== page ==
Joshua 21

CHAPTER XXI

The Levites apply to Eleazar, Joshua, and the elders, for the

cities to dwell in which Moses had promised, 1, 2.

Their request is granted, 3.

The priests receive thirteen cities out of the tribes of Judah,

Simeon, and Benjamin, 4.

The Levites receive ten cities out of the tribes of Ephraim,

Dan, and the half tribe of Manasseh, 5;

and thirteen out of the other half tribe of Manasseh, and the

tribes of Issachar, Asher, and Naphtali, 6.

The children of Merari had twelve cities out of the tribes of

Reuben, Gad, and Zebulun, 7.

The names of the cities given out of the tribes of Judah and

Simeon, 8-16.

Those granted out of the tribe of Benjamin, 17-19.

Out of Ephraim, 20-22.

Those out of Dan, 23, 24.

Those out of both the halves of the tribe of Manasseh, 25-27.

Those out of the tribe of Issachar, 28, 29.

Those out of Asher, 30, 31.

Those out of Naphtali, 32.

These were the cities of the Gershonites, 33.

The cities of the Merarites, 34-40.

The sum of the cities given to the Levites, forty-eight, 41, 42.

The exact fulfilment of all God's promises, 43-45.

NOTES ON CHAP. XXI.

Verse 1. The heads of the fathers of the Levites] The Levites

were composed of three brand families, the Gershonites, Koathites,

and Merarites, independently of the family of Aaron, who might be

said to form a fourth. To none of these had God assigned any

portion in the division of the land. But in this general division

it must have been evidently intended that the different tribes

were to furnish them with habitations; and this was according to a

positive command of God, Nu 35:2, &c. Finding now that each tribe

had its inheritance appointed to it, the heads of the Levites came

before Eleazar, Joshua, and the chiefs of the tribes who had been

employed in dividing the land, and requested that cities and

suburbs should be granted them according to the Divine command.

Verse 3. And the children of Israel gave unto the Levites] They

cheerfully obeyed the Divine command, and cities for habitations

were appointed to them out of the different tribes by lot, that it

might as fully appear that God designed them their habitations, as

he designed the others their inheritances.

Verse 4. Out of the tribe of Judah-Simeon, and-Benjamin,

thirteen cities.] These tribes furnished more habitations to the

Levites in proportion than any of the other tribes, because they

possessed a more extensive inheritance; and Moses had commanded,

Nu 35:8,

From them that have many, ye shall give many; and from them that

have few, ye shall give few: every one shall give of his cities

unto the Levites, according to his inheritance. It is worthy of

remark, that the principal part of this tribe, whose business was

to minister at the sanctuary, which sanctuary was afterwards to be

established in Jerusalem, had their appointment nearest to that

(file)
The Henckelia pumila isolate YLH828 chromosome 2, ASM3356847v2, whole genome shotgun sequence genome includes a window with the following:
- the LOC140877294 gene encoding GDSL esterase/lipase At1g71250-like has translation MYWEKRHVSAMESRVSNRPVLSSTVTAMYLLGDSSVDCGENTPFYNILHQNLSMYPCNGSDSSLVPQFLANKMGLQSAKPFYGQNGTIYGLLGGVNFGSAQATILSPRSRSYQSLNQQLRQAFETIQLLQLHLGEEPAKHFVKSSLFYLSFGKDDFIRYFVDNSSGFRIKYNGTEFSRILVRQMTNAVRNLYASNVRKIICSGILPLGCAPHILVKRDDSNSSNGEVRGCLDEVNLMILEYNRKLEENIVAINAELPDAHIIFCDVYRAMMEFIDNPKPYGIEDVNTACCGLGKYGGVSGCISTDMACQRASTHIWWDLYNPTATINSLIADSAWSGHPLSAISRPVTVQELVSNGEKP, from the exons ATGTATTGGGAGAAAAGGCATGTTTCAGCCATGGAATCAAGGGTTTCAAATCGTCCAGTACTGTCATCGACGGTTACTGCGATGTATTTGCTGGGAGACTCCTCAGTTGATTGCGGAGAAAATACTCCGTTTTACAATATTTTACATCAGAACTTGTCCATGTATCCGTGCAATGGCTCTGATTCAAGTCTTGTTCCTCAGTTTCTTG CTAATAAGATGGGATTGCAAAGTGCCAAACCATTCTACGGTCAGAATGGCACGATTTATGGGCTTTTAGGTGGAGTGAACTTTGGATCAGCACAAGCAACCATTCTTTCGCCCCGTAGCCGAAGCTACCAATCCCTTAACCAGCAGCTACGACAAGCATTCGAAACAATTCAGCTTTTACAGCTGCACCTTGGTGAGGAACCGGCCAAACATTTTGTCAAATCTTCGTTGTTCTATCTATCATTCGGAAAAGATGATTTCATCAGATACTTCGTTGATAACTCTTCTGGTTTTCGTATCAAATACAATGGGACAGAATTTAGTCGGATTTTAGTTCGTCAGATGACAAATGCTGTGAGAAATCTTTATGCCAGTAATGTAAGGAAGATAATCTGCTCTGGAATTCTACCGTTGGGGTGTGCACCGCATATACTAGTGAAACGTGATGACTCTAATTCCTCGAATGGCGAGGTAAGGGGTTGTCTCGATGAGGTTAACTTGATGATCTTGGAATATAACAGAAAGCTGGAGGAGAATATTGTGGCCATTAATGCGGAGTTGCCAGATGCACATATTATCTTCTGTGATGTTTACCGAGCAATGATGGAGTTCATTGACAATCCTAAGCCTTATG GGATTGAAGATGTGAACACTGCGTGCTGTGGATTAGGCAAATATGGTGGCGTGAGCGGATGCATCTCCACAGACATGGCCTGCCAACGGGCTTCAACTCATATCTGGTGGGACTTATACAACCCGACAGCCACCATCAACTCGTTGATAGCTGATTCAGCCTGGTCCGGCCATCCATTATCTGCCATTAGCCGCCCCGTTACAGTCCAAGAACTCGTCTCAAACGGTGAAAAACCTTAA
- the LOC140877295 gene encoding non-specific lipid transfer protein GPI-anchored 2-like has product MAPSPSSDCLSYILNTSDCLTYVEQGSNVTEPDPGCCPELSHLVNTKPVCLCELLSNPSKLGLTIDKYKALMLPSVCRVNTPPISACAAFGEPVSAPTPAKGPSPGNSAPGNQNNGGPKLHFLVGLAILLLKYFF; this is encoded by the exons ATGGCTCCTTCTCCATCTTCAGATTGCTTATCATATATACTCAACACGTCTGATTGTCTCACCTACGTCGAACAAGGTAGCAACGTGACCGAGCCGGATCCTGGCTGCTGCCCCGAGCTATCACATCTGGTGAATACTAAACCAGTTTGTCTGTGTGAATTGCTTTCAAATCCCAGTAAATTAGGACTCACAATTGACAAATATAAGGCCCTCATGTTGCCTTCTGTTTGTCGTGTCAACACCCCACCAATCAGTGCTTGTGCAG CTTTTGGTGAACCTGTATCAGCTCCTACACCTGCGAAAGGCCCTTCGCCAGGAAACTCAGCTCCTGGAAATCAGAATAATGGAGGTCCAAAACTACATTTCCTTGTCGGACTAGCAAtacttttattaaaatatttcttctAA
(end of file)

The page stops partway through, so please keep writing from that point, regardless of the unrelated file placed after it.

city; so that they were always within reach of the sacred work

which God had appointed them.

Verse 5. And the rest of the children of Kohath] That is, the

remaining part of that family that were not priests, for those who

were priests had their lot in the preceding tribes. Those,

therefore, of the family of Kohath, who were simply Levites, and

not of the priests or Aaron's family, (see Jos 21:10,) had their

habitations in Ephraim, Dan, and the half tribe of Manasseh.

It has been asked in what sense did the Levites possess those

cities, seeing they had no inheritance? To which it may be

answered that it is not likely the Levites had the exclusive

property of the cities in which they dwelt, for it is evident that

the other Israelites dwelt among them. We know, says Calmet, by

history, that the cities of the Levites were almost entirely

filled with Israelites of other tribes. For instance, Gibeah of

Benjamin, which is here given to the Levites, Jos 21:17, was

always peopled by the Benjamites, as appears from the history of

the Levite, whose wife was so horribly abused by them;

Jud 19:22-27. Saul and all his family dwelt in the same city;

and David and his court spent the first years of his reign at

Hebron, which was also a city of the Levites, Jos 21:10. It

appears, therefore, that they had no other property in those

cities than merely the right to certain houses, which they might

sell, but always with the right of perpetual redemption, for they

could finally alienate nothing; and if the possessor of such a

house, having sold it, did not redeem it at the year of jubilee,

it reverted to the Levites. And as to their lands for their

cattle, which extended two thousand cubits without the city, these

they were not permitted to sell: they were considered as the

Lord's property. See Le 25:32-34, and the notes there. It is

therefore very likely that, in the first instance, the Levites had

simply the right to choose, in all the cities assigned them, the

houses in which they were to dwell, and that those of the tribe to

which the city belonged occupied all the other dwellings. There is

also reason to believe that in process of time, when the families

of the Levites increased, they had more dwellings assigned to

them, which were probably built at the public expense.

We may also observe that the Levites were not absolutely bound

to live in these and no other cities: for when the tabernacle was

at Nob, priests and Levites dwelt there, see 1Sa 21:1, &c.; and

when the worship of God was established at Jerusalem, multitudes

both of priests and Reviles dwelt there, though it was no

Levitical city: as did the courses of priests afterwards at

Jericho. This was a circumstance which Moses had foreseen, and for

which he had provided. See De 18:6, &c.

Verse 11. The city of Arba] See Clarke on Jos 14:15.

Verse 12. The fields of the city-gave they to Caleb] This was an

exclusive privilege to him and his family, with which the grant to

the Levites did not interfere. See Clarke on Jos 14:14.

Verse 18. Anathoth.] Celebrated as the birthplace of Jeremiah,

about three miles northward of Jerusalem, according to St. Jerome.

Verse 19. Thirteen cities with their suburbs.] At the time

mentioned here certainly thirteen cities were too large a

proportion for the priests, as they and their families amounted to

a very small number: but this ample provision was made in

reference to their great increase in after times, when they formed

twenty-four courses, as in the days of David.